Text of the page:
Countries and their Parliament List
The Althing is the world’s oldest surviving parliament. It is Iceland’s parliament, which was founded in 930 and still exists today. The Countries and their Parliament List is an important topic for competitive exams. Aspirants for various government exams should keep up to date with the list of countries and their legislatures provided in the article, as they may encounter questions about it in the General awareness sections.
In the prelims, UPSC aspirants may be asked questions about countries and their legislatures. We have compiled a list of countries and their legislatures in this article below.
What is Parliament?
A parliament is a governmental legislative body that represents the electorate, makes laws, and oversees the government through hearings and inquiries. The term Parliament is Anglo-Norman in origin and dates back to the 14th century. A legislature is divided into two chambers: Unicameral and Bicameral. India’s legislature is divided into two houses, the Lok Sabha and the Rajya Sabha.
List of Countries and their Parliament Names
The following is a list of Countries and their Parliaments. Candidates can read the table to prepare for their exams.
|Countries||Parliament of different Countries|
|Algeria||National People’s Assembly|
|Angola||National People’s Assembly|
|Britain||Parliament (House of Commons And House of Lords)|
|China||National People’s Assembly|
|Comoros||Legislative Council And Senate|
|Congo Democratic||Rep. of the National Legislative Council|
|Costa Rice||Legislative Council And Senate|
|Cuba||National Assembly Of People’s Power|
|East Timor||Constituent Assembly|
|El Salvador||Legislative Assembly|
|Ethiopia||Federal Council And House Of Representative|
|Fiji Islands||Senate & House Of Representative|
|Germany||Bundestag (Lower House) & Bundesrat (Upper House)|
|Greece||Chamber Of Deputies|
|Indonesia||People’s Consultative Assembly|
|Italy||Chamber Of Deputies And Senate|
|Korea(North)||Supreme People’s Assembly|
|Laos||People’s Supreme Assembly|
|Lesotho||National Assembly And Senate|
|Libya||General People’s Congress|
|Luxembourg||Chamber Of Deputies|
|Madagascar||National People’s Assembly|
|Mongolia||Great People’s Khural|
|Nepal||Federal Parliament of Nepal|
|New Zealand||Parliament (House Of Representatives)|
|Pakistan||National Assembly & Senate|
|Papua New Guinea||National Parliament|
|Paraguay||Senate & Chamber Of Deputies|
|Romania||Great National Assembly|
|Russia||Duma & Federal Council|
|Saudi Arabia||Majlis Al Shura|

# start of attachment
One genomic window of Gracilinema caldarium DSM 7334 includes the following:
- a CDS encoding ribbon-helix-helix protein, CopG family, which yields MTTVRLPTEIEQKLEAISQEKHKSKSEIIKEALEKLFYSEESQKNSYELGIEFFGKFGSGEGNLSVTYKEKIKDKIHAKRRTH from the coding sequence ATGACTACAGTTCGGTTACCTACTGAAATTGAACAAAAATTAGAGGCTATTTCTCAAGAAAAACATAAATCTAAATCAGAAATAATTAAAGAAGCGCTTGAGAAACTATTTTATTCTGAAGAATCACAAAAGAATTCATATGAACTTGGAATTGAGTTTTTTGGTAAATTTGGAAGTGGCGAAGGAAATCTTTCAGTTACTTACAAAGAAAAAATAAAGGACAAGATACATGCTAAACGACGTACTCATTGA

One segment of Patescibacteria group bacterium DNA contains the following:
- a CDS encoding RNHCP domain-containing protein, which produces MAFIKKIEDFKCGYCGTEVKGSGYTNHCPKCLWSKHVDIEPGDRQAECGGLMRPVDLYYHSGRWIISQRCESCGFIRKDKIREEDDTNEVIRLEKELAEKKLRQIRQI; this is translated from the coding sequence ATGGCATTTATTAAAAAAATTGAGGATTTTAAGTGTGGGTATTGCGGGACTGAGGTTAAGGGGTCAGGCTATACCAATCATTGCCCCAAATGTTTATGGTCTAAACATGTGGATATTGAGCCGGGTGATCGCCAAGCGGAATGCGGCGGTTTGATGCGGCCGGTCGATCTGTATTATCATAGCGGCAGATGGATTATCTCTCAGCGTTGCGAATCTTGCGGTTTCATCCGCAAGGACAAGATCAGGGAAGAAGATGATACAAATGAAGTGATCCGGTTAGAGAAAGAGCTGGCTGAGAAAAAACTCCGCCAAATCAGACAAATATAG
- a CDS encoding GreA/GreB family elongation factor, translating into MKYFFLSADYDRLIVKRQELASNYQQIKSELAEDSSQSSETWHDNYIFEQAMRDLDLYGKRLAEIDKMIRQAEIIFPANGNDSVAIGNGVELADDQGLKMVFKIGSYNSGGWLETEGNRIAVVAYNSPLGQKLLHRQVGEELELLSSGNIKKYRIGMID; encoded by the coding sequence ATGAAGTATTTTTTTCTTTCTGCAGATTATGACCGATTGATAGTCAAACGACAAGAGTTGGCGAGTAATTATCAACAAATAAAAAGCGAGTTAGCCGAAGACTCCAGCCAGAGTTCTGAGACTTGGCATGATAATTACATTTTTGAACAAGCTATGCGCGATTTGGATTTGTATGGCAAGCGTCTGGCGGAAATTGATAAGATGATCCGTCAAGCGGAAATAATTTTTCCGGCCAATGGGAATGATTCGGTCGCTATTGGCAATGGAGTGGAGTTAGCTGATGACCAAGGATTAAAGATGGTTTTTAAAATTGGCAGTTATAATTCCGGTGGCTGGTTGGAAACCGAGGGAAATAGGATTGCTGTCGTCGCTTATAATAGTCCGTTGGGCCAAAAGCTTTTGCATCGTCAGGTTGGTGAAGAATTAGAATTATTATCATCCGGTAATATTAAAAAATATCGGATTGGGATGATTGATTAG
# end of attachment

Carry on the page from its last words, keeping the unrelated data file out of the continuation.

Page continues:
|Turkey||Grand National Assembly|
Parliament of India
The Indian Parliament is made up of two houses, the Rajya Sabha and Lok Sabha, as well as the President of India. It is also known as the People’s House because it represents Indians. Despite the fact that he is not a member of either house, the President is an important member of Parliament. As a result, the President has been assigned specific duties and responsibilities. The Constitution of India allows for a maximum of 552 members in the House (Initially, in 1950, it was 500). The house currently has 543 seats, which are filled by the election of up to 543 elected members.
The Rajya Sabha
The Rajya Sabha, or Upper House of Parliament, is a permanent body and is not subject to dissolution. However, one-third of the members retire every second year and are replaced by newly elected members. Each member is elected for a term of six years. The Vice President of India is the ex-officio Chairman of the Rajya Sabha. The Rajya Sabha can have a maximum of 250 members. The remaining members are chosen after the President nominates 12 members based on their achievements in literature, art, science, and social service. It now has a total of 245 members.
The Lok Sabha
The Lok Sabha, unlike the Rajya Sabha, is not a bicameral legislature. It is democratically elected by the public based on the ideology of universal adult franchises. It is also referred to as the lower House. The Lok Sabha has 550 members, 530 of whom are directly elected from the states and 20 from the UTs. Between 1952 and 2020, two seats in the Lok Sabha, India’s lower house of parliament, were reserved for members of the Anglo-Indian community. On the advice of the Government of India, the President of India nominated these two members.
The reservation of seats for Anglo-Indians in the Lok Sabha and State Legislative Assemblies was abolished by the 104th Constitutional Amendment Act. Through the 95th Amendment, 2009, the reservation for the Anglo-Indian community was extended until the year 2020. This provision was supposed to be in effect until 1960.